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U.S.A. ex rel. Barrett v. Allergan, Inc.

United States District Court, C.D. California

September 24, 2019

U.S.A. ex rel. Terrance Barrett
v.
Allergan, Inc.

          Present:The Honorable James V. Selna, U.S. District Court Judge.

          CIVIL MINUTES - GENERAL

         Proceedings: [IN CHAMBERS] Order Regarding Motion to Dismiss

         Defendant Allergan, Inc. (“Allergan”) filed a motion to dismiss Relator’s Second Amended Complaint (“SAC”). Mot., Dkt. 40. Relator Terrance Barrett (“Barrett”) opposed the motion. Opp’n., Dkt. 43. Barrett replied. Reply, Dkt. 44.

         For the following reasons, the Court DENIES the motion.

         I. Background

         Barrett filed his Complaint on February 6, 2018. Dkt. 1. The United States Government declined to intervene on October 24, 2018, and on November 1, 2018, the Court ordered that the complaint be unsealed. Dkt. 18. The initial complaint asserted two claims for relief under the federal False Claims Act (“FCA”) and 30 analogous state and local false claim statutes. Dkt. 1. Barrett amended his complaint on August 22, 2018 and again on June 4, 2019. Dkt. 15, 29. The SAC alleges one claim under the FCA and 29 analogous state and local false claim statutes. SAC, Dkt. 29.

         Allergan develops, manufactures, and sells pharmaceuticals. SAC, Dkt. 29, ¶ 14. During the time period at issue, Allergan manufactured and sold the prescription drug Botox. Id. at ¶ 15. Barrett was employed as a Regional Sales Manager for Allergan from 2008-2018. Id. at ¶ 11. In order to be reimbursed for Botox, providers must first purchase Botox from Allergan and once they use the product, bill the patient, the Government, or insurers. Id. at ¶ 17. The rate the Government pays is determined by the Average Sales Price (“ASP”), a statutorily defined calculation. Id. at ¶¶ 16-18. Barrett alleges that Allergan is required to include both therapeutic and cosmetic sales in their ASP. Id. at ¶¶ 18-20; 22-23. Manufacturers are also required to report the drug’s average manufacturers price (“AMP”) and “Best Price” to the Government on a quarterly basis. Id. at ¶ 28.

         Barrett alleges that Allergan failed to report to the Government the accurate prices for Botox, thereby causing the Government to overpay for the drug. Id. at ¶ 1. Barrett contends that Allergen provided physicians with free products and cash rebate programs which effectively reduced the drug price for private providers, while Allergan failed to report the value of the programs in its price reporting obligations, thereby elevating the price of Botox reported and paid by the Government. Id. at ¶ 3. Allergan is alleged to have provided free Botox through (1) “new patient and provided training programs” in connection with it’s breast implant product, Natrelle Gel; (2) bundled deals with Natrelle Gel implants and Juvederm; and (3) condoning abuse of Botox-related programs in response to physician demand including the “Brilliant Distinctions” customer rewards program. Id. at 4. Barrett also alleges that providing reduced-price Botox and Natrelle Gel implants constituted unlawful kickbacks to induce prescriptions. Id. at ¶ 5.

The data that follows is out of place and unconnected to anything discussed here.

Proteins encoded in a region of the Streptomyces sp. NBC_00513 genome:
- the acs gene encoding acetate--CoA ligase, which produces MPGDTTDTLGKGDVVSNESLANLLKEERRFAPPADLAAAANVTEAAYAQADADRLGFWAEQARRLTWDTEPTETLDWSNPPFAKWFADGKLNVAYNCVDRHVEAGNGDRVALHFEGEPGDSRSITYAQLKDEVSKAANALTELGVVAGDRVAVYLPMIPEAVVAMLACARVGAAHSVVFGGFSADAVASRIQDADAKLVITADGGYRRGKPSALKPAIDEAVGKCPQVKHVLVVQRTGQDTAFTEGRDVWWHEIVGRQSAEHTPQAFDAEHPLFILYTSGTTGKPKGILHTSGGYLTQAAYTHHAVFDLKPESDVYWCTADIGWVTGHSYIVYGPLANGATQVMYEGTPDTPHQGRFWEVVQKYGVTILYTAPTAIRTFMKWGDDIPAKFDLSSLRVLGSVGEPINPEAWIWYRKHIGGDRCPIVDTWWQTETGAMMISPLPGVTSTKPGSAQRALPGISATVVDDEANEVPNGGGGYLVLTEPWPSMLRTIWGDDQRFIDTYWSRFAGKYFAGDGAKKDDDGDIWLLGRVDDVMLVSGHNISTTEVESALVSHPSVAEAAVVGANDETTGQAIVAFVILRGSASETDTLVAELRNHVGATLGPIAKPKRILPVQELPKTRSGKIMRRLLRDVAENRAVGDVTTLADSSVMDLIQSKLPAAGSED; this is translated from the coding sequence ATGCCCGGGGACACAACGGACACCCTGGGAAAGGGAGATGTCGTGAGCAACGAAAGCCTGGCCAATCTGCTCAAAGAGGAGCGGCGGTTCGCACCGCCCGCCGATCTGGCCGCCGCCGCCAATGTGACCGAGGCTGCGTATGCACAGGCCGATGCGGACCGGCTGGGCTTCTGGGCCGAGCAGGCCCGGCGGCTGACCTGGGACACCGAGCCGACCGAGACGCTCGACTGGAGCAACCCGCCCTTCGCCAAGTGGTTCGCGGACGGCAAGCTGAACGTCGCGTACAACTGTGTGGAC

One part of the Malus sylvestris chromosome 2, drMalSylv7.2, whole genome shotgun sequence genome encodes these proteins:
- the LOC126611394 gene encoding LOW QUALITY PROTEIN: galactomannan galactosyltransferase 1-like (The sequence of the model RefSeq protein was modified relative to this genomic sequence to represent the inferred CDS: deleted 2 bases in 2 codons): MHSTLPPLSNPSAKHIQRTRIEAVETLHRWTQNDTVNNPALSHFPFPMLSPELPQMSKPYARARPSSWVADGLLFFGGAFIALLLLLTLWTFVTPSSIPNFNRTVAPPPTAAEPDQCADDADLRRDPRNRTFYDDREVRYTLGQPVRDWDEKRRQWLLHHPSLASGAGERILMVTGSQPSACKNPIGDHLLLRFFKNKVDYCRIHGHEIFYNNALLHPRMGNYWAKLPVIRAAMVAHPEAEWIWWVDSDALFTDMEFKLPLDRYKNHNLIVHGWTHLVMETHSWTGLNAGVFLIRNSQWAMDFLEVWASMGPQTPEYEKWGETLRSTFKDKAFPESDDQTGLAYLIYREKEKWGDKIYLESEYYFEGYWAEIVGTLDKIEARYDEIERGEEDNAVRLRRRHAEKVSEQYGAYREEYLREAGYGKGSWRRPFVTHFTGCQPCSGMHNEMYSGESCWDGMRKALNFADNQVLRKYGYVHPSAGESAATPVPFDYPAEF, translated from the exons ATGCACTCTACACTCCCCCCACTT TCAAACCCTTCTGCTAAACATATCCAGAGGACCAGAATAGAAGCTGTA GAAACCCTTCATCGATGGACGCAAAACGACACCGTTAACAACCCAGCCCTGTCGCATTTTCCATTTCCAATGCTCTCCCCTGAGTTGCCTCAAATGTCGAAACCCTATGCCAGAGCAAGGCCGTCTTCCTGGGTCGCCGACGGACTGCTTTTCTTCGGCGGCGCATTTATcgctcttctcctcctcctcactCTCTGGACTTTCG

On June 4, 2019, Allergan filed the subject Motion to Dismiss. Mot., Dkt. 40.

         II. Legal Standard

         A. Motion to Dismiss: Fed.R.Civ.P. 12(b)(6)

         Under Rule 12(b)(6), a defendant may move to dismiss for failure to state a claim upon which relief can be granted. A plaintiff must state “enough facts to state a claim to relief that is plausible on its face.” Bell Atl. Corp. v. Twombly, 550 U.S. 544, 570 (2007). A claim has “facial plausibility” if the plaintiff pleads facts that “allow[] the court to draw the reasonable inference that the defendant is liable for the misconduct alleged.” Ashcroft v. Iqbal, 556 U.S. 662, 678 (2009).

         In resolving a 12(b)(6) motion under Twombly, the Court must follow a two-pronged approach. First, the Court must accept all well-pleaded factual allegations as true, but “[t]hreadbare recitals of the elements of a cause of action, supported by mere conclusory statements, do not suffice.” Iqbal, 556 U.S. 678. Nor must the Court “‘accept as true a legal conclusion couched as a factual allegation.’” Id. at 678-80 (quoting Twombly, 550 U.S. at 555). Second, assuming the veracity of well-pleaded factual allegations, the Court must “determine whether they plausibly give rise to an entitlement to relief.” Id. at 679. This determination is context-specific, requiring the Court to draw on its experience and common sense, but there is no plausibility “where the well-pleaded facts do not permit the court to infer more than the mere possibility of misconduct.” Id.

         B. False Claims Act (“FCA”)

         Under the FCA, 31 U.S.C. § 3729, et seq., any person or entity who “knowingly presents . . . a false or fraudulent claim for payment” to the United States government is liable for civil penalties. 31 U.S.C. § 3729(a)(1)(A); United States ex rel. Biddle v. Bd. of Trs. of Leland Stanford, Jr. Univ., 161 F.3d 533, 535 (9th Cir. 1998). “Knowing” and “knowingly” “(A) mean that a person, with respect to information–(i) has actual knowledge of the information; (ii) acts in deliberate ignorance of the truth or falsity of the information; or (iii) acts in reckless disregard of the truth or falsity of the information; and (B) require no proof of specific intent to defraud.” 31 U.S.C. § 3729(b)(1). “Congress enacted the [FCA] to ‘enhance the Government’s ability to recover losses sustained as a result of fraud against the Government.’” United States ex rel. Barajas v. Northrop Corp., 5 F.3d 407, 409 (9th Cir. 1993) (quoting S.Rep. No. 345, 99th Cong., 2d Sess. 1 (1986)). “The FCA allows private individuals, referred to as ‘relators, ’ to bring suit on the Government’s behalf against entities that have ...


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